According to a February 2019 Borgen report, human trafficking in Africa is a $13.1 billion dollar a year industry. Out of this number, $8.9 billion comes from sexual exploitation. Victims of sex trafficking yield $21,800 each, due to high demand, so even while forced labor has three times more victims, sexual exploitation generates more than double the profits.
Conflict, weak economies, lawlessness, corrupt governments, and ungoverned spaces all contribute to the human trafficking problem on the African Continent. Some of the statistics count child soldiers and other forms of forced labor, however sex trafficking is the most lucrative business in which gangs, terrorists, and opportunists can get involved. We have seen far too many reports of women and girls being kidnapped and sold in slave markets, and others being exploited in diamond mine camp brothels. It is safe to say that $8.9 billion USD is greater than the GDP of several African countries.
Many migrants are trying to escape African nations and get to Europe. They often find themselves duped into prostitution or forced labor in Libya or Egypt, which are the hubs. Others escape being exploited in Libya or Egypt, only to find themselves pressed into prostitution in Europe. Corruption, and lack of governance in these areas makes enforcing laws and policies difficult if not impossible.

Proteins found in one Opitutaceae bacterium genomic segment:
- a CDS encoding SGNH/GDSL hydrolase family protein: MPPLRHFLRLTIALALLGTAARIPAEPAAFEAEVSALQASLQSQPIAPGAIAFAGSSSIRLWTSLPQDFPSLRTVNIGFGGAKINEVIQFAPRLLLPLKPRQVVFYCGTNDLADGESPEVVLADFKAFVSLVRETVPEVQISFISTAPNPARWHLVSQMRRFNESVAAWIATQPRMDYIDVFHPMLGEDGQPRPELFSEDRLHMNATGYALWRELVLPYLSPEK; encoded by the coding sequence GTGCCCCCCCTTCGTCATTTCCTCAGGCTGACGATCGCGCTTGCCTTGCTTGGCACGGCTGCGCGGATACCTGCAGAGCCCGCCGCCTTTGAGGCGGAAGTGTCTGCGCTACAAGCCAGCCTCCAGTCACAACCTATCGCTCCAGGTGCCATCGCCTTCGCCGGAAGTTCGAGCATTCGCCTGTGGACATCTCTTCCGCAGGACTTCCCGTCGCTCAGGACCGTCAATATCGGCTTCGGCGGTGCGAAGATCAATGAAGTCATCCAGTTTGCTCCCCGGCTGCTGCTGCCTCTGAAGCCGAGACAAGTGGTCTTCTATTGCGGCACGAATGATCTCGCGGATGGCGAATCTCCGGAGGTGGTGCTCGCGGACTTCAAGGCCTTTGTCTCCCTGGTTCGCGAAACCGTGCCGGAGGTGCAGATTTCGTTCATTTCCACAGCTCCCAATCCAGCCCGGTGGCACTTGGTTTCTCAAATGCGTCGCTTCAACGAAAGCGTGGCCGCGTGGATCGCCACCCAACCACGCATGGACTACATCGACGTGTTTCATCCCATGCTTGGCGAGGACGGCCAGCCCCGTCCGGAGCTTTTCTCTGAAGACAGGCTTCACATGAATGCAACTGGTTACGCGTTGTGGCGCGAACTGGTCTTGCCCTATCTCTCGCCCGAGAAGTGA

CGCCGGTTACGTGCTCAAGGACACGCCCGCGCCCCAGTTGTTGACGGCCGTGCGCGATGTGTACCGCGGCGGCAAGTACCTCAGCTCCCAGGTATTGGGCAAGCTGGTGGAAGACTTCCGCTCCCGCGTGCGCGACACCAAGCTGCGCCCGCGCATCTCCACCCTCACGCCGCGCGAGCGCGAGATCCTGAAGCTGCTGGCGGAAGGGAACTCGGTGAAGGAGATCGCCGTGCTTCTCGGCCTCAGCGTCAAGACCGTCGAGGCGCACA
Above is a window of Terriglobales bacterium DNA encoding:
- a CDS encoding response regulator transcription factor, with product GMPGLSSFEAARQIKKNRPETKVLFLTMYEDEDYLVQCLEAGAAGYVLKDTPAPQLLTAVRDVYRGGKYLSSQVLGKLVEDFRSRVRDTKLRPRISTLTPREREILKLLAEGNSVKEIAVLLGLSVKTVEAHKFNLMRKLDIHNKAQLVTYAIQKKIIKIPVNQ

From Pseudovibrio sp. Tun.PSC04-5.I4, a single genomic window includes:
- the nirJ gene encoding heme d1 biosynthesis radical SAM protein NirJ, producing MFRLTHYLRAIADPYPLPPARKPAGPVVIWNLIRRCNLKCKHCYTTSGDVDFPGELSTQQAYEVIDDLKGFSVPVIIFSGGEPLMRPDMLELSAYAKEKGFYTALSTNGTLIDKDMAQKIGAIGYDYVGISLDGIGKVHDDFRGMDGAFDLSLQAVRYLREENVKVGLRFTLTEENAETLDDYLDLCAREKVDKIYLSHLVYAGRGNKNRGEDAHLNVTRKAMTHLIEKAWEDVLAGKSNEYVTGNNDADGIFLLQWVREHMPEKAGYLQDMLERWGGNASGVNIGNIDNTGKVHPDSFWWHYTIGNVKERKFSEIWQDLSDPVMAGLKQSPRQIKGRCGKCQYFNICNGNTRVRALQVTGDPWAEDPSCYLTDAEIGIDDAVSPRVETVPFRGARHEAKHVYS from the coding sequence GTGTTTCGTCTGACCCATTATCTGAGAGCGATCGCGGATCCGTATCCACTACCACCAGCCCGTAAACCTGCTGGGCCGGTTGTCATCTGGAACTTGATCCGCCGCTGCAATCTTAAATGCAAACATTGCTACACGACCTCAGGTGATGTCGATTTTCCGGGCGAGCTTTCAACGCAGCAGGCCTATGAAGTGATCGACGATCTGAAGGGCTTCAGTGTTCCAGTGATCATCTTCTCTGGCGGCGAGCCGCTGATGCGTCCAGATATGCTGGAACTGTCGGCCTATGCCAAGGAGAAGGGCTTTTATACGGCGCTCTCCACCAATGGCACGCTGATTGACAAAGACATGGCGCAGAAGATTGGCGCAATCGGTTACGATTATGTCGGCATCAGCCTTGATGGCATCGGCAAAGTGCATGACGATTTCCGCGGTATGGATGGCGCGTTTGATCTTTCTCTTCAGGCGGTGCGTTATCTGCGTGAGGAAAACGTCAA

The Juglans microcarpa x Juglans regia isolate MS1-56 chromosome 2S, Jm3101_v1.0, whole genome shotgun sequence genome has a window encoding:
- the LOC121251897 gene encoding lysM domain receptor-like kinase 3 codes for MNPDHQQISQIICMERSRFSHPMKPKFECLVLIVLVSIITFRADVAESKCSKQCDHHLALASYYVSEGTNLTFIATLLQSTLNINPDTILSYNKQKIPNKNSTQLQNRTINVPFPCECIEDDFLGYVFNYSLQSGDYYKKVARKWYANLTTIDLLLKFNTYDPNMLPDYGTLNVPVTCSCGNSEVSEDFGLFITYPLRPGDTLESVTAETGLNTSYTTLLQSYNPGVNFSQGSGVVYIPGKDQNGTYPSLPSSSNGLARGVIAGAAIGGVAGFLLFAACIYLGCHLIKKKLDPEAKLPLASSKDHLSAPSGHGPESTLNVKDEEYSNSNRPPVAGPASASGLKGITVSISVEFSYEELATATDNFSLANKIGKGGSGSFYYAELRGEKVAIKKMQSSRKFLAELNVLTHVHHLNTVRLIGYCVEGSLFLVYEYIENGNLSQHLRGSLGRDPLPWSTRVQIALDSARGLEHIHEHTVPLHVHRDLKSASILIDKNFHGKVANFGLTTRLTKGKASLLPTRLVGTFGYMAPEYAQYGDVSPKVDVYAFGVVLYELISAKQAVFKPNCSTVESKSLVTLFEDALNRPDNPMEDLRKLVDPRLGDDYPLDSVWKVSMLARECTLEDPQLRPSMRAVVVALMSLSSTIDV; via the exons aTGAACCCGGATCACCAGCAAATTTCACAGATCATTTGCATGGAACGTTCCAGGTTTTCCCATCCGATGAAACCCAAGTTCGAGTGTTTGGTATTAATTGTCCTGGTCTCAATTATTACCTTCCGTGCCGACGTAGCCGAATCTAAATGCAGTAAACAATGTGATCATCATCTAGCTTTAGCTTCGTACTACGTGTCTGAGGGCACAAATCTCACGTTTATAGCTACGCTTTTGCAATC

We should ask ourselves how human trafficking in Africa has emerged as a $13.1 Billion dollar a year industry. If this is a microcosm of the rest of the world, it is frightening to look at other statistics and compare the billions of dollar figures on each continent with that of America, where it is an even bigger problem than on the African continent. Recent estimates indicate that Human Sex Trafficking as a whole nets of $100 Billion USD per year with most analysts assessing the numbers to be much higher.
What can we do about it? The biggest thing we at Captive Audience can recommend is not to be complacent or tolerant of trafficking. We challenge you to become informed, get training, and help others to recover from their harrowing ordeals. We can’t afford to ignore this reality because it is a global problem and it exists right in our backyard.